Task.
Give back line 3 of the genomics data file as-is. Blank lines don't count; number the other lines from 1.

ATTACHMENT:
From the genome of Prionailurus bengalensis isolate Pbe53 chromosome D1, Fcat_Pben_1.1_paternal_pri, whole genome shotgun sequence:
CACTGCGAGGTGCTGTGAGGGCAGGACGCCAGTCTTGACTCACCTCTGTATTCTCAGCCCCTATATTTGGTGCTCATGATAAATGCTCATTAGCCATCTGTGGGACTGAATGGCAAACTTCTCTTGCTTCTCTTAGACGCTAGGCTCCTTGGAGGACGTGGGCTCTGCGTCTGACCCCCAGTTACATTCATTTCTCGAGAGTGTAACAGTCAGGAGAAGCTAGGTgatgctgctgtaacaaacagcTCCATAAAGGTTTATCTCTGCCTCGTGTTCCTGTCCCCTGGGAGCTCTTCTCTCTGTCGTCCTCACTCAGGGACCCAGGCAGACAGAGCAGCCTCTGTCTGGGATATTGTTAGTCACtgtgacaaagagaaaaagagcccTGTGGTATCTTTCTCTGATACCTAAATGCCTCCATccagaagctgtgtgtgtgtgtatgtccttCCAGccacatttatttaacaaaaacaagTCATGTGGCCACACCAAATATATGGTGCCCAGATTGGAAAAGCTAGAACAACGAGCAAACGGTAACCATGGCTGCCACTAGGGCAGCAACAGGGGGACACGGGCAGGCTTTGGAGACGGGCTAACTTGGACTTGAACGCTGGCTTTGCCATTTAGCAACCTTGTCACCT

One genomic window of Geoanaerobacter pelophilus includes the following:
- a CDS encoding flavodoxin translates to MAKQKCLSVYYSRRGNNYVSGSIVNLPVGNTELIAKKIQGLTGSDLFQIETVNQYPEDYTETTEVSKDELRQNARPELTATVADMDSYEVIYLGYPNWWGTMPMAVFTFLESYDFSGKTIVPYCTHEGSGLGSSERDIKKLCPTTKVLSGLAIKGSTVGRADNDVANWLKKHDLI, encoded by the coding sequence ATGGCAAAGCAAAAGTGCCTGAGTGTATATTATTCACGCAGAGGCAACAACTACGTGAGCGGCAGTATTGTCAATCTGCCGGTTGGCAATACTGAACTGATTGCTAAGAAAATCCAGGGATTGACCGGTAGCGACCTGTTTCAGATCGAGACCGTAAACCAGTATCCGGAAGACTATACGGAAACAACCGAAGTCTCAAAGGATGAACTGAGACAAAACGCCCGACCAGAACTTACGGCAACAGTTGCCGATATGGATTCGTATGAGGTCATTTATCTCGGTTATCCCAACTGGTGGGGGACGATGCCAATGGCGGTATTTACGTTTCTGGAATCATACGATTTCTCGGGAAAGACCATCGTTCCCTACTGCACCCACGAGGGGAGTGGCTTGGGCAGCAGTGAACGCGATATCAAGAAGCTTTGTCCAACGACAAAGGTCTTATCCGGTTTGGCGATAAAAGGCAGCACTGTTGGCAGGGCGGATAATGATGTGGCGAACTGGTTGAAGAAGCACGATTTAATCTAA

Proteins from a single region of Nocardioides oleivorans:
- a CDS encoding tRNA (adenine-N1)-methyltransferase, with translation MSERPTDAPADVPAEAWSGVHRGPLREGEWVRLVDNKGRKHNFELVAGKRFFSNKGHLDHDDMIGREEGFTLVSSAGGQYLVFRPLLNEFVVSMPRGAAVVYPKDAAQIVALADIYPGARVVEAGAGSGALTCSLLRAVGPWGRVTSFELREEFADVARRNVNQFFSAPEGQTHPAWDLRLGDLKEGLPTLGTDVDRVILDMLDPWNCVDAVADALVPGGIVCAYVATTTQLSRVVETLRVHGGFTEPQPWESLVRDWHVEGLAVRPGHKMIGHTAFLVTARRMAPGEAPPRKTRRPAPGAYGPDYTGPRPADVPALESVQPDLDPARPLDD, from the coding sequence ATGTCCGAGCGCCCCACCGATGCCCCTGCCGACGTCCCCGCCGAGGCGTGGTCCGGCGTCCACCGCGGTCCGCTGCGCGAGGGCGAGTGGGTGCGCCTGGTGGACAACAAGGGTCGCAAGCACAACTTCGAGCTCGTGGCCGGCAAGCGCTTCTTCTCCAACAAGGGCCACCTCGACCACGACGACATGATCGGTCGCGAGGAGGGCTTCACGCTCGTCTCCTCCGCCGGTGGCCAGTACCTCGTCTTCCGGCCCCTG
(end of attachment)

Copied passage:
One genomic window of Geoanaerobacter pelophilus includes the following: